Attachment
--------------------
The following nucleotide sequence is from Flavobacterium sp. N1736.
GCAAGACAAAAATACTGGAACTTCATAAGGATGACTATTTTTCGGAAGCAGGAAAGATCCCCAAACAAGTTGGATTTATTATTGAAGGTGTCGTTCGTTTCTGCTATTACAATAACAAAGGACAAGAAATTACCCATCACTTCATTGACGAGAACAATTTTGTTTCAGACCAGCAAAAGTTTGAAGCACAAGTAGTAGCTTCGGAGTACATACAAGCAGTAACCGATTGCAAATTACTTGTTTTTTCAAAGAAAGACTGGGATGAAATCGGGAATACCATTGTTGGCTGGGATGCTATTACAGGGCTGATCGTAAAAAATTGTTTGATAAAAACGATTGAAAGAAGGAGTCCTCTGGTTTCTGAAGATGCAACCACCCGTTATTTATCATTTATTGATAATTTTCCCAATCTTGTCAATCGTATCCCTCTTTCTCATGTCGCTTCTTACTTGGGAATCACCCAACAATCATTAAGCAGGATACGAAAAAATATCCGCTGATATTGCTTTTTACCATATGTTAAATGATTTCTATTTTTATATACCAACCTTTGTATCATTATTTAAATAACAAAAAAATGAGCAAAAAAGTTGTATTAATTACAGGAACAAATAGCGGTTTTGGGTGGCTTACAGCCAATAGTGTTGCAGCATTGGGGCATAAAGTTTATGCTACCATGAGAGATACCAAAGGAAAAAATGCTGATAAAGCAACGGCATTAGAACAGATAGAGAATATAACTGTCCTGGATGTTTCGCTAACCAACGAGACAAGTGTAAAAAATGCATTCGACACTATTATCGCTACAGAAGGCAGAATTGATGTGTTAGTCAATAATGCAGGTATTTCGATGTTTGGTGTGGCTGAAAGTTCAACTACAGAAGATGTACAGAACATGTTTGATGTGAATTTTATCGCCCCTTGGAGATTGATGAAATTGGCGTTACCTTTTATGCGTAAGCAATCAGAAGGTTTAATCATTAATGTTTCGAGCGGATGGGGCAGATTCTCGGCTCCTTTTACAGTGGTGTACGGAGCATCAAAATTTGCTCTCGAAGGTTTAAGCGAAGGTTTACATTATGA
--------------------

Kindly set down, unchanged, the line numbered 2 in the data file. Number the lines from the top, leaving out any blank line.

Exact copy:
GCAAGACAAAAATACTGGAACTTCATAAGGATGACTATTTTTCGGAAGCAGGAAAGATCCCCAAACAAGTTGGATTTATTATTGAAGGTGTCGTTCGTTTCTGCTATTACAATAACAAAGGACAAGAAATTACCCATCACTTCATTGACGAGAACAATTTTGTTTCAGACCAGCAAAAGTTTGAAGCACAAGTAGTAGCTTCGGAGTACATACAAGCAGTAACCGATTGCAAATTACTTGTTTTTTCAAAGAAAGACTGGGATGAAATCGGGAATACCATTGTTGGCTGGGATGCTATTACAGGGCTGATCGTAAAAAATTGTTTGATAAAAACGATTGAAAGAAGGAGTCCTCTGGTTTCTGAAGATGCAACCACCCGTTATTTATCATTTATTGATAATTTTCCCAATCTTGTCAATCGTATCCCTCTTTCTCATGTCGCTTCTTACTTGGGAATCACCCAACAATCATTAAGCAGGATACGAAAAAATATCCGCTGATATTGCTTTTTACCATATGTTAAATGATTTCTATTTTTATATACCAACCTTTGTATCATTATTTAAATAACAAAAAAATGAGCAAAAAAGTTGTATTAATTACAGGAACAAATAGCGGTTTTGGGTGGCTTACAGCCAATAGTGTTGCAGCATTGGGGCATAAAGTTTATGCTACCATGAGAGATACCAAAGGAAAAAATGCTGATAAAGCAACGGCATTAGAACAGATAGAGAATATAACTGTCCTGGATGTTTCGCTAACCAACGAGACAAGTGTAAAAAATGCATTCGACACTATTATCGCTACAGAAGGCAGAATTGATGTGTTAGTCAATAATGCAGGTATTTCGATGTTTGGTGTGGCTGAAAGTTCAACTACAGAAGATGTACAGAACATGTTTGATGTGAATTTTATCGCCCCTTGGAGATTGATGAAATTGGCGTTACCTTTTATGCGTAAGCAATCAGAAGGTTTAATCATTAATGTTTCGAGCGGATGGGGCAGATTCTCGGCTCCTTTTACAGTGGTGTACGGAGCATCAAAATTTGCTCTCGAAGGTTTAAGCGAAGGTTTACATTATGA